Wal-Mart (WMT 0.08%) recently reported that it will be laying off 2,300 workers at its Sam's Club subsidiary, reportedly to cut the fat of middle management. Layoffs in and of themselves aren't uncommon at any large company -- competitor Target (TGT -3.04%) also recently said it would lay off nearly 500 employees and keep hundreds more positions vacant -- but such personnel reductions also aren't something a growing company does very often.  

What's worth keeping an eye on is whether the Sam's Club layoffs are a symptom of much larger problems at Wal-Mart. The company has been a giant of retail for decades, but there are signs that its reign is coming to an end. 

The king of retail doesn't stay king long
Wal-Mart is certainly the king of retail today, commanding $475 billion in sales in 2013 alone. But the list of retailers that have gone from dominance to mothballs is long and distinguished.

F.W. Woolworth was once one of the largest retailers in the world, creating the modern retail model that Wal-Mart eventually perfected. Started in 1878, the company expanded until sales began to decline in the 1980s, around the same time Wal-Mart began to hit scale. By 1997, Woolworth was completely gone, changing its name to Foot Locker to focus on the remaining sneaker business.  

The Woolworth Building was the tallest building in the world when it was completed in 1913, a monument to the retailer's size. Image courtesy of the Library of Congress.

Not long ago, Sears and Kmart were both big names in retail, but they're now a laughingstock of the industry. Kmart went through bankruptcy once in the early 2000s and bought Sears when it emerged under Eddie Lampert's leadership, forming the Sears Holdings (SHLDQ) we know today. Now the new Sears is struggling just to stay afloat and may end up in bankruptcy before long.

The list of high-profile retail failures goes on and on. From Montgomery Ward to Circuit City to K-B Toys to Mervyn's, it's a tough business to be in and success today doesn't guarantee success tomorrow.  

Wal-Mart's problems are starting to show
If Wal-Mart is the next giant retailer to go under, it won't happen overnight. Failure in retail starts with a trickle. Consumer trends make your stores less popular, a rival grows from out of nowhere, and eventually same-store sales begin to fall and you're on the road to failure.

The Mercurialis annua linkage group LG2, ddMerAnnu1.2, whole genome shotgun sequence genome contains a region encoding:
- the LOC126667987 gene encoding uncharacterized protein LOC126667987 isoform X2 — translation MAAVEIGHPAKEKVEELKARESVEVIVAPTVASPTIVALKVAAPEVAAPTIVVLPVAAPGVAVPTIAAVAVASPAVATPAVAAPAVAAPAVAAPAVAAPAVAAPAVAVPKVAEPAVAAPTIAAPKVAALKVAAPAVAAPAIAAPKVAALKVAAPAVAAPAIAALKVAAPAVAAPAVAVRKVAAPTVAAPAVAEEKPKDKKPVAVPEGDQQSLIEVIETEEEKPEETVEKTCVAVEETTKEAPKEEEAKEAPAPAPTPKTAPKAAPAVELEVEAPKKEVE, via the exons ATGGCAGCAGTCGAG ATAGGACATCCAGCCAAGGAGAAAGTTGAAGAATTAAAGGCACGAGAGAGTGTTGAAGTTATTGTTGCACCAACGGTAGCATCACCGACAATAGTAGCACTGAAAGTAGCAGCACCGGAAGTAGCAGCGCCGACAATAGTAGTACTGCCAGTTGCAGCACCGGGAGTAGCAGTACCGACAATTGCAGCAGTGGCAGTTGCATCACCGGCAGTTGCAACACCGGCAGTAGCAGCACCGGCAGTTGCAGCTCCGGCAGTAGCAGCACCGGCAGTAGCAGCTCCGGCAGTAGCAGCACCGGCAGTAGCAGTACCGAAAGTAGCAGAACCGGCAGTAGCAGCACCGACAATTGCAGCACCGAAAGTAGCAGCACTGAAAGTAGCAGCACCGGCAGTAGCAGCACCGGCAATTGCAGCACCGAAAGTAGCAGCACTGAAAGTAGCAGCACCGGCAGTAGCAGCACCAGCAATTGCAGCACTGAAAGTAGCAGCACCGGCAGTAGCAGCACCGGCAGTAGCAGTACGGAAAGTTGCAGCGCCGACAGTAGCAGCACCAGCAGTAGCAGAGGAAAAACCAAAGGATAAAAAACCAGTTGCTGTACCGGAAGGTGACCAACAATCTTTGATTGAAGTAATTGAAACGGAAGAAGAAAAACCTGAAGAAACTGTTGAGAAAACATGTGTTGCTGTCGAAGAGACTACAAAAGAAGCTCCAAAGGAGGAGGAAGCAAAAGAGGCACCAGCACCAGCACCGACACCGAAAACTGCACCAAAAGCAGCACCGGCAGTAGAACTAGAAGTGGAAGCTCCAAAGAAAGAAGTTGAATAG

That last factor is why investors should be concerned about Wal-Mart, because same-store sales were down in each of the last three quarters. Sam's Club has fared slightly better but still isn't growing as fast as the economy.


Q4 2012

Q1 2013

Q2 2013

Q3 2013

Wal-Mart U.S. Stores 





Sam's Club U.S. Stores





Total U.S.





Source: Wal-Mart quarterly earnings releases.

The fourth quarter will make a full year of declining same-store sales for Wal-Mart. Retailers were forced to discount heavily this holiday season and more consumers switched to buying products online. Wal-mart is scheduled to report Q4 results on Feb. 19.

Those online retailers are now the No. 1 challenge for Wal-Mart. According to its recent earnings release, Amazon.com (AMZN -1.54%) had $74.45 million in sales in 2013.

WMT Revenue (TTM) Chart

WMT Revenue (TTM) data by YCharts.

What makes Amazon a bigger threat today is the company's sheer size. It's now bigger than Target, and every percentage point of growth takes growth away from Wal-Mart. In fact, Wal-Mart's budget-conscious consumers are probably more likely to shop on Amazon than Target's consumers.

Retail failures happen quickly
It doesn't take long for a retailer to go from the top of the world to bankrupt. Kmart lost just $22 million in the second quarter of 2001, but was bankrupt by Jan. 22, 2002. In the four months leading up to bankruptcy, same-store sales fell 1.8%, 4.4%, 2.6%, and 1%, respectively, from a year earlier. You don't need a big decline in sales to suck up all of your profits in retail. 

Circuit City reported a 4.2% rise in same-store sales as late as December 2006, even raising its fiscal-year guidance to growth of 7%-8% in U.S. stores. But by December 2007, same-store sales were down 11% for the month and the company would be out of business by November 2008. From optimism to bust in less than two years. 

The reason that retailers are sensitive to declines in sales is that there is a lot of overhead that goes into selling in brick-and-mortar stores. Wal-Mart spent $89.2 billion on overhead over the past year, and based on current margins and overhead spending, it would only take a 13.6% decline in sales to eat up all of Wal-Mart's profits. 

Will Wal-Mart go under?
It's far too early to say that Wal-Mart will eventually be a laughingstock in retail like Kmart, but the warning signs are there. Same-store sales are down, consumers are trending away from brick-and-mortar stores as a whole, and Wal-Mart is cutting staff to save costs. If those trends continue, it won't be good for the future of Wal-Mart. 

It may be unthinkable to even consider that Wal-Mart could go bankrupt one day, but this wouldn't be the first big-name retailer to go under. As I've pointed out above, once a retailer stops growing, the fall can be fast and furious. At the very least, I'd be wary of Wal-Mart as an investment right now, because it's neither a growth stock nor a great value in a floundering retail environment.